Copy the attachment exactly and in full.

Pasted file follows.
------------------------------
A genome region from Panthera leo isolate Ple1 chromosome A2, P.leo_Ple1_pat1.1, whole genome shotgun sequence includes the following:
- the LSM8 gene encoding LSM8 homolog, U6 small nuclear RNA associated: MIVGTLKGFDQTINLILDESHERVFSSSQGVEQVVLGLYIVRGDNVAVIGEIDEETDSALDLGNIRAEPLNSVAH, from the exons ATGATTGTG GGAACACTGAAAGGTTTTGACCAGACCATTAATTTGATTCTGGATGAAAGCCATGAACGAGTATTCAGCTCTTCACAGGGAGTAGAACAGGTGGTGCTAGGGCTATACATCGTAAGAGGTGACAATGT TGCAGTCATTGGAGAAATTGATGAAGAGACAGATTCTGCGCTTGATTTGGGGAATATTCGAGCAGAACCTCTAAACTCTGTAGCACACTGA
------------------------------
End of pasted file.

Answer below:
A genome region from Panthera leo isolate Ple1 chromosome A2, P.leo_Ple1_pat1.1, whole genome shotgun sequence includes the following:
- the LSM8 gene encoding LSM8 homolog, U6 small nuclear RNA associated: MIVGTLKGFDQTINLILDESHERVFSSSQGVEQVVLGLYIVRGDNVAVIGEIDEETDSALDLGNIRAEPLNSVAH, from the exons ATGATTGTG GGAACACTGAAAGGTTTTGACCAGACCATTAATTTGATTCTGGATGAAAGCCATGAACGAGTATTCAGCTCTTCACAGGGAGTAGAACAGGTGGTGCTAGGGCTATACATCGTAAGAGGTGACAATGT TGCAGTCATTGGAGAAATTGATGAAGAGACAGATTCTGCGCTTGATTTGGGGAATATTCGAGCAGAACCTCTAAACTCTGTAGCACACTGA